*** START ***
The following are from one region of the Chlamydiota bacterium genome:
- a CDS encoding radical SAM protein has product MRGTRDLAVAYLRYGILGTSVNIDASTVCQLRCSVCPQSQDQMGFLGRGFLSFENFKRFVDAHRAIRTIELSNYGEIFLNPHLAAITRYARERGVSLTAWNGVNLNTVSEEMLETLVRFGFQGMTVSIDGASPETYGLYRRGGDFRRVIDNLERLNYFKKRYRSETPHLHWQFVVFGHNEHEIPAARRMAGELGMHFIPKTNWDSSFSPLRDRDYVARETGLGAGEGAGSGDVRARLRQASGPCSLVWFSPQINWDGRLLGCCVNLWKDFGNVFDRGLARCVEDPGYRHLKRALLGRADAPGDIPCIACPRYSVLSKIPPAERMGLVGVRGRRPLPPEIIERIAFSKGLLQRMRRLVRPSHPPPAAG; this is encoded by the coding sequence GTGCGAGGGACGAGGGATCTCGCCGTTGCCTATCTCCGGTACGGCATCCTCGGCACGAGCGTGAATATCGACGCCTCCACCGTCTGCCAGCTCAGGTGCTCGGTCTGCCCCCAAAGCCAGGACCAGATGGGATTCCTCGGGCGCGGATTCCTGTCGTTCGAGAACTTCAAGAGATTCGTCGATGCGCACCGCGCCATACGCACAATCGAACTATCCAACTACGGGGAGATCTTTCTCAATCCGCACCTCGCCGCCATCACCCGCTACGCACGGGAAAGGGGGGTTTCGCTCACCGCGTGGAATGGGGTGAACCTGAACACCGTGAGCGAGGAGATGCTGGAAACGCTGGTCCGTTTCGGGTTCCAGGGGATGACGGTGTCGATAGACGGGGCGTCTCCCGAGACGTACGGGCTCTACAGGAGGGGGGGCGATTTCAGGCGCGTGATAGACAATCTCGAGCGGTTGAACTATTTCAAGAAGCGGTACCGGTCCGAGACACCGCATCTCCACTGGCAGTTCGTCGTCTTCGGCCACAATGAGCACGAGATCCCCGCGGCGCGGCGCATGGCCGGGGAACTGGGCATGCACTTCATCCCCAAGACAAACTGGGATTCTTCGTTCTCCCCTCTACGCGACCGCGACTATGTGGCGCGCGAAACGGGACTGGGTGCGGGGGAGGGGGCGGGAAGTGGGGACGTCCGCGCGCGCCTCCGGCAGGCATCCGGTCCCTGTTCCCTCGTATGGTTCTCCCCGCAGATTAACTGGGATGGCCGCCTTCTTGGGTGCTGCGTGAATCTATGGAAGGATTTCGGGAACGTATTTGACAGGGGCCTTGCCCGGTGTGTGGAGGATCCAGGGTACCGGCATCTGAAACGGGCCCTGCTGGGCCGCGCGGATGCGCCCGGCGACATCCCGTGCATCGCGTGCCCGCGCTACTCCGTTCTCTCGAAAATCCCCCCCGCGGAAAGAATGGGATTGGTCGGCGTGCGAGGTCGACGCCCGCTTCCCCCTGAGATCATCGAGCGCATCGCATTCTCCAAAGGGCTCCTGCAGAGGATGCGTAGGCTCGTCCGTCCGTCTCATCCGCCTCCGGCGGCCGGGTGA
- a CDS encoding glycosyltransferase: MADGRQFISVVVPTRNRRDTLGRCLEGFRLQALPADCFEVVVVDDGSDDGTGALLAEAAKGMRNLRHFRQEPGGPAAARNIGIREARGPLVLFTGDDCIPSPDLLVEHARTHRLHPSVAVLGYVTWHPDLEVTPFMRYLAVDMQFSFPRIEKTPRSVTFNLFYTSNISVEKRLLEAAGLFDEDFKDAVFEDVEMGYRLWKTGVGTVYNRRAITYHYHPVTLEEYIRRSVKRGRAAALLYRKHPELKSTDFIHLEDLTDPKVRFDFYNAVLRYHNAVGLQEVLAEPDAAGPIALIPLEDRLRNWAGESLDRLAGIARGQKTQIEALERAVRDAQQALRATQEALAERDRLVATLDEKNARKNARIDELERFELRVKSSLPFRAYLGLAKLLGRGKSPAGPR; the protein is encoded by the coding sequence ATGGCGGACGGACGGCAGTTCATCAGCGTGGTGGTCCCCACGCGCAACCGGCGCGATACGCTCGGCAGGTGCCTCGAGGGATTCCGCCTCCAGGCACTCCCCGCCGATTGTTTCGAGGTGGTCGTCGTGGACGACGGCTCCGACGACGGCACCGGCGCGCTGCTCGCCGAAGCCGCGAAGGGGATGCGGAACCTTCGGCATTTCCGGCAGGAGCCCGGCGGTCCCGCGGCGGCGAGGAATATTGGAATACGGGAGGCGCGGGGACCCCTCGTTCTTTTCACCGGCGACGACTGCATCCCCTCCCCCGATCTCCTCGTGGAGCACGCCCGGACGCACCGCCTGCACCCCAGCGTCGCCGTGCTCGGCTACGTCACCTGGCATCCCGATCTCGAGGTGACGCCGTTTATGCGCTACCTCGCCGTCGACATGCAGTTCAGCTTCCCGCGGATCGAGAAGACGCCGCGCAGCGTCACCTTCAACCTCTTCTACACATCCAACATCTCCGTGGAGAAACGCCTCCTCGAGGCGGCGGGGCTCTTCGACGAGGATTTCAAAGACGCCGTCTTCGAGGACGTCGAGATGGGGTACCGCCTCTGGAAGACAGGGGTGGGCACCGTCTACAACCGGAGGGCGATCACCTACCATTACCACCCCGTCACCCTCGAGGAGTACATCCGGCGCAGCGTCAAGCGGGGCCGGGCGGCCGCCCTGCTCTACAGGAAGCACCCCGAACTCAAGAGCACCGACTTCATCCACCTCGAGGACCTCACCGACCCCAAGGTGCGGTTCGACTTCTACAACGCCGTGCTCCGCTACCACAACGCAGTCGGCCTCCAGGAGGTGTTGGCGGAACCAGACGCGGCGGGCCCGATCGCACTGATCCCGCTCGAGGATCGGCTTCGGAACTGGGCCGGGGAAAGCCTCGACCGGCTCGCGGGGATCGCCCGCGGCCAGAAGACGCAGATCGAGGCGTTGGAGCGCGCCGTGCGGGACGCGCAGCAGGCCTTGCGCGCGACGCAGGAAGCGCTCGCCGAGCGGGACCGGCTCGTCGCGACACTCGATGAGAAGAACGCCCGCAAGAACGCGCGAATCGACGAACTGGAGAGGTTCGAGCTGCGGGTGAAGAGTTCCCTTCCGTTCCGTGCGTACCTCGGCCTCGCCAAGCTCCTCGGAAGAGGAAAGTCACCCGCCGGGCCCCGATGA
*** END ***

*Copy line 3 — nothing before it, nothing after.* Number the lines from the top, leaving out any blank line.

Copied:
- a CDS encoding glycosyltransferase: MADGRQFISVVVPTRNRRDTLGRCLEGFRLQALPADCFEVVVVDDGSDDGTGALLAEAAKGMRNLRHFRQEPGGPAAARNIGIREARGPLVLFTGDDCIPSPDLLVEHARTHRLHPSVAVLGYVTWHPDLEVTPFMRYLAVDMQFSFPRIEKTPRSVTFNLFYTSNISVEKRLLEAAGLFDEDFKDAVFEDVEMGYRLWKTGVGTVYNRRAITYHYHPVTLEEYIRRSVKRGRAAALLYRKHPELKSTDFIHLEDLTDPKVRFDFYNAVLRYHNAVGLQEVLAEPDAAGPIALIPLEDRLRNWAGESLDRLAGIARGQKTQIEALERAVRDAQQALRATQEALAERDRLVATLDEKNARKNARIDELERFELRVKSSLPFRAYLGLAKLLGRGKSPAGPR; the protein is encoded by the coding sequence ATGGCGGACGGACGGCAGTTCATCAGCGTGGTGGTCCCCACGCGCAACCGGCGCGATACGCTCGGCAGGTGCCTCGAGGGATTCCGCCTCCAGGCACTCCCCGCCGATTGTTTCGAGGTGGTCGTCGTGGACGACGGCTCCGACGACGGCACCGGCGCGCTGCTCGCCGAAGCCGCGAAGGGGATGCGGAACCTTCGGCATTTCCGGCAGGAGCCCGGCGGTCCCGCGGCGGCGAGGAATATTGGAATACGGGAGGCGCGGGGACCCCTCGTTCTTTTCACCGGCGACGACTGCATCCCCTCCCCCGATCTCCTCGTGGAGCACGCCCGGACGCACCGCCTGCACCCCAGCGTCGCCGTGCTCGGCTACGTCACCTGGCATCCCGATCTCGAGGTGACGCCGTTTATGCGCTACCTCGCCGTCGACATGCAGTTCAGCTTCCCGCGGATCGAGAAGACGCCGCGCAGCGTCACCTTCAACCTCTTCTACACATCCAACATCTCCGTGGAGAAACGCCTCCTCGAGGCGGCGGGGCTCTTCGACGAGGATTTCAAAGACGCCGTCTTCGAGGACGTCGAGATGGGGTACCGCCTCTGGAAGACAGGGGTGGGCACCGTCTACAACCGGAGGGCGATCACCTACCATTACCACCCCGTCACCCTCGAGGAGTACATCCGGCGCAGCGTCAAGCGGGGCCGGGCGGCCGCCCTGCTCTACAGGAAGCACCCCGAACTCAAGAGCACCGACTTCATCCACCTCGAGGACCTCACCGACCCCAAGGTGCGGTTCGACTTCTACAACGCCGTGCTCCGCTACCACAACGCAGTCGGCCTCCAGGAGGTGTTGGCGGAACCAGACGCGGCGGGCCCGATCGCACTGATCCCGCTCGAGGATCGGCTTCGGAACTGGGCCGGGGAAAGCCTCGACCGGCTCGCGGGGATCGCCCGCGGCCAGAAGACGCAGATCGAGGCGTTGGAGCGCGCCGTGCGGGACGCGCAGCAGGCCTTGCGCGCGACGCAGGAAGCGCTCGCCGAGCGGGACCGGCTCGTCGCGACACTCGATGAGAAGAACGCCCGCAAGAACGCGCGAATCGACGAACTGGAGAGGTTCGAGCTGCGGGTGAAGAGTTCCCTTCCGTTCCGTGCGTACCTCGGCCTCGCCAAGCTCCTCGGAAGAGGAAAGTCACCCGCCGGGCCCCGATGA